[Icecast] Unicast or Multicast?

Jordan Erickson jerickson at logicalnetworking.net
Wed May 4 16:59:45 UTC 2016


Oh, well by your "In the end... its the same..." statement and your
question of what the difference is (and mentioning connection tracking
which is a completely different subject), I was a bit confused as to
your query.


Cheers,
Jordan

On 05/04/2016 09:55 AM, buddylove wrote:
> I was already aware if this in the first place :-)
> 
> On 04.05.2016 18:04, Jordan Erickson wrote:
>> Hi buddylove,
>>
>> In addition to the links Philipp provided you, here is some more reading
>> which will hopefully help you better understand the difference between
>> multicast and unicast communications:
>>
>> https://en.wikipedia.org/wiki/Multicast
>> https://en.wikipedia.org/wiki/Unicast
>>
>>
>> Cheers,
>> Jordan
>>
>>
>> On 05/04/2016 06:39 AM, buddylove wrote:
>>> @Phil
>>> nice text...
>>> just want to mention (or better ask...)
>>> what the difference between a protocol which implements multiple
>>> connections simultaneously and a protocol implementing multiple
>>> connections by connection tracking?
>>>
>>> In the end... its the same...
>>>
>>> On 04.05.2016 10:25, Philipp Schafft wrote:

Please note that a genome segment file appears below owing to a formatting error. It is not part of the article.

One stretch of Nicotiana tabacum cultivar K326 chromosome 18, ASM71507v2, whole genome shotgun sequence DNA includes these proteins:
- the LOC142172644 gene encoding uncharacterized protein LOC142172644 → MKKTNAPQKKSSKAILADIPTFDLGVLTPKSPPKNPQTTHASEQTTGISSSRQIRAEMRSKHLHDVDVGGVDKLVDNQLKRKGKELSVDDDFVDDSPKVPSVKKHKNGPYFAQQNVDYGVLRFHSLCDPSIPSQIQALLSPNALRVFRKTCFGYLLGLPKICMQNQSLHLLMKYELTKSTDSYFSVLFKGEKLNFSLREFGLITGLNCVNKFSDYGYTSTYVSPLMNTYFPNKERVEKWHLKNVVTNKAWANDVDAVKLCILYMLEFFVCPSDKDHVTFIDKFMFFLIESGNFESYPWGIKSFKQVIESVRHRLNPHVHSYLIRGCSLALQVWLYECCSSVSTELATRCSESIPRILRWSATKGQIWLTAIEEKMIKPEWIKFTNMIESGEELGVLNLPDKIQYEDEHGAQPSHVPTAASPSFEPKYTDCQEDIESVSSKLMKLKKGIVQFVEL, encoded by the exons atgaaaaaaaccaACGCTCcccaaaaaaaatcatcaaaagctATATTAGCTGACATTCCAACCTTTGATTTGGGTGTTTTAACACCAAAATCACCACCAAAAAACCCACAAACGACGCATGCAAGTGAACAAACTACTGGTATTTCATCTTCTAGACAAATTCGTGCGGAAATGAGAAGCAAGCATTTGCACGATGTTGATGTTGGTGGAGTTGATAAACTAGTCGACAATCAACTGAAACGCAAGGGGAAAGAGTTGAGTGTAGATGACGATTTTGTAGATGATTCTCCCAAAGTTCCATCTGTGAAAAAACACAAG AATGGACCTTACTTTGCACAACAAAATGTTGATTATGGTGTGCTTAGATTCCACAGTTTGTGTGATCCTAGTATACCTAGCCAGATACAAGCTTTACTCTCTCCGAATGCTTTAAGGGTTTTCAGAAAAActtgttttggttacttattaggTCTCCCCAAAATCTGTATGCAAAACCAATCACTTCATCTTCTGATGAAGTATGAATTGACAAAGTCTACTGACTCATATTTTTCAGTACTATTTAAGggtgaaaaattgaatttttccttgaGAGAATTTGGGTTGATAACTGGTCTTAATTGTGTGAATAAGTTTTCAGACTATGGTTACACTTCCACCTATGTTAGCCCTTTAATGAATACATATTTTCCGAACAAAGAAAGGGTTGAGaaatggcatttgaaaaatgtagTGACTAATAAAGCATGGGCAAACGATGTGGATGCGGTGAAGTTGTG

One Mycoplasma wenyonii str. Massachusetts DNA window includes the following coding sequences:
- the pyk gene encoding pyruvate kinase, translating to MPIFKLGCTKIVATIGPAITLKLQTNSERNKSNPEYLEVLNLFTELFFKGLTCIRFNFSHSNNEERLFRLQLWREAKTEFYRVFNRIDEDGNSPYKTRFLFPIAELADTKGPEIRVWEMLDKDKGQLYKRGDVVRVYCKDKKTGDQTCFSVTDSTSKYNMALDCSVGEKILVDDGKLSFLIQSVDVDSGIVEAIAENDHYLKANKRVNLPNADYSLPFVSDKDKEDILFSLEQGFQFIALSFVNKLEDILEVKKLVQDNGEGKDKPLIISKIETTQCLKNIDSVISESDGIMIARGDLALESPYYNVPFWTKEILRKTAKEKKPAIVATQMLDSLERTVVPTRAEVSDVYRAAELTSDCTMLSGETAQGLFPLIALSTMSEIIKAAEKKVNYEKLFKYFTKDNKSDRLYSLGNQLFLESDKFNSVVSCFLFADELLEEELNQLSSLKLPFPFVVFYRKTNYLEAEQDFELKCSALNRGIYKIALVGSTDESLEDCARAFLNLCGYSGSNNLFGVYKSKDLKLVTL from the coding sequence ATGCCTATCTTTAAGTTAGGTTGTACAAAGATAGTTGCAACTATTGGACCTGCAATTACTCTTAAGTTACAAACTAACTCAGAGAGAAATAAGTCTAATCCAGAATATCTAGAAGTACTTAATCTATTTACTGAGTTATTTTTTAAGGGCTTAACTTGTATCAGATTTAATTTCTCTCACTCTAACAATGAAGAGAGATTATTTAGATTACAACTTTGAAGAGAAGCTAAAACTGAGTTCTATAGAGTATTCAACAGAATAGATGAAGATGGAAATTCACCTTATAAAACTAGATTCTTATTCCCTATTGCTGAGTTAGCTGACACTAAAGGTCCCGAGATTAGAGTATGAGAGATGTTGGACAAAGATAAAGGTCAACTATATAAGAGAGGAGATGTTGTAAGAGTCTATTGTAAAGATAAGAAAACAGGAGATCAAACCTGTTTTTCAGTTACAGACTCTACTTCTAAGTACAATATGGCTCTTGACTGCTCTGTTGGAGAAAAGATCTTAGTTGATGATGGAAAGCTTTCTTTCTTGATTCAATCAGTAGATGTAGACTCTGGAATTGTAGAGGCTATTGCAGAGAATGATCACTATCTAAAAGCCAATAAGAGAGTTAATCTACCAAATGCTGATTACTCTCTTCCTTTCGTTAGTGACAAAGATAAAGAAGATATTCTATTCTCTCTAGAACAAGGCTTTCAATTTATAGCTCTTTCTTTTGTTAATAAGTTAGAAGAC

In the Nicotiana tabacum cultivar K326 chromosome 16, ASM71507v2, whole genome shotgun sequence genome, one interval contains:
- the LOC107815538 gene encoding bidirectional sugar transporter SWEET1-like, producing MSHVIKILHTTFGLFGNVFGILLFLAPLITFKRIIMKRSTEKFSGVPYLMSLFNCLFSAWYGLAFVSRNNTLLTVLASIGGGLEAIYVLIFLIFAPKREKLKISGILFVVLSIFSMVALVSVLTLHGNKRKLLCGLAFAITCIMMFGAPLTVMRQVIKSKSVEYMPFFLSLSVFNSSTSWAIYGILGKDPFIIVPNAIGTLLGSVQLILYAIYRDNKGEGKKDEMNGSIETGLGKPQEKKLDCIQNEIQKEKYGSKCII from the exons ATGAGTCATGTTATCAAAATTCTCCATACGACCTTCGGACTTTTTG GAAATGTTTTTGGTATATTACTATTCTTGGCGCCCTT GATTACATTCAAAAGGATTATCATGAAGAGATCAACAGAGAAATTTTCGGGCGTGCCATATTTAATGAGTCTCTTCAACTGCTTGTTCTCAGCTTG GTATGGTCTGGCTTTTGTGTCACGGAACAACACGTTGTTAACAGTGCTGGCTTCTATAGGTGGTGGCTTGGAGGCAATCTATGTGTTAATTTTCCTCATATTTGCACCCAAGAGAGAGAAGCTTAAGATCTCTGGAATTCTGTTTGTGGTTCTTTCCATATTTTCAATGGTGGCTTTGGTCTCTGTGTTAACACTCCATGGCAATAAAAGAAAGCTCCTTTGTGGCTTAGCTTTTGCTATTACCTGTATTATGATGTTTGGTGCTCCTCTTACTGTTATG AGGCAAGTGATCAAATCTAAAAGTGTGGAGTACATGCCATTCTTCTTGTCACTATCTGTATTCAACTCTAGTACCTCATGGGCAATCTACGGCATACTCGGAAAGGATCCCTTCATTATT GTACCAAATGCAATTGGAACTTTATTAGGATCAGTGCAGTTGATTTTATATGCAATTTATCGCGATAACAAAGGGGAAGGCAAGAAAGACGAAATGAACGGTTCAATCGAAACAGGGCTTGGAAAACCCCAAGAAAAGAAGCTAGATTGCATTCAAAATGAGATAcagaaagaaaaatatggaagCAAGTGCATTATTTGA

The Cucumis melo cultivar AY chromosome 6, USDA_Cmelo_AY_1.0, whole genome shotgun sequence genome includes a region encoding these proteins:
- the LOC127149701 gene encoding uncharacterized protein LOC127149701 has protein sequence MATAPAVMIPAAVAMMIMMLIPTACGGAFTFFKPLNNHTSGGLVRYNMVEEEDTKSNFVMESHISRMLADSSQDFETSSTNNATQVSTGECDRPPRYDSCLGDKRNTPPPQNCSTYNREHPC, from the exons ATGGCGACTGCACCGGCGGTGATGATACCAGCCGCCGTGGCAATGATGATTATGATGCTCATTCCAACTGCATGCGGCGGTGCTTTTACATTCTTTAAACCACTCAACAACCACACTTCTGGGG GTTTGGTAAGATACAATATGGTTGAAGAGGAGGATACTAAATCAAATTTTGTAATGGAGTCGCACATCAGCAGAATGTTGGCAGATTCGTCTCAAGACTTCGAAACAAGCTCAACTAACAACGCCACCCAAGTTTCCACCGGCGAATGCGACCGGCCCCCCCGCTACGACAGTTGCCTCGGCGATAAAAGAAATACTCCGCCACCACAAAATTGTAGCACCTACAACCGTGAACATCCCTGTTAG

>>>> Good morning,
>>>>
>>>> On Wed, 2016-05-04 at 00:15 +0200, Fran Delgado wrote:
>>>>> Hi, there!
>>>>> I have a doubt about if this server supports unicast, multicast or
>>>>> both. I was looking for information in the web but I couldn't found
>>>>> anything. Anyone can help me?
>>>>
>>>> Icecast2 is a streaming solution that works using HTTP[0]. (HTTPS is
>>>> also supported using both methods[1].) HTTP uses TCP[2][3] as transport.
>>>> As TCP is a protocol that connects exactly two peers it's implemented
>>>> using unicast.
>>>> Multicast in contrast is used when there are a group of nodes interested
>>>> in the same data. This is normally implemented using UDP in case of IP.
>>>> However multicast support is very limited on the 'open internet'. It
>>>> imposes requirements on the nodes in between to route the traffic
>>>> according to group membership. This is a very high requirement on
>>>> 'common ground' (such as the internet).
>>>>
>>>> Have a nice day. Hope I helped you. And have a nice semester!
>>>>
>>>>
>>>> [0] https://en.wikipedia.org/wiki/HTTP
>>>> [1] RFC2817, RFC2818
>>>> [2] https://en.wikipedia.org/wiki/Transmission_Control_Protocol
>>>> [3] RFC 793
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>>
> 

-- 
Jordan Erickson (PGP: 0x78DD41CB)
Logical Networking Solutions, 707-636-5678




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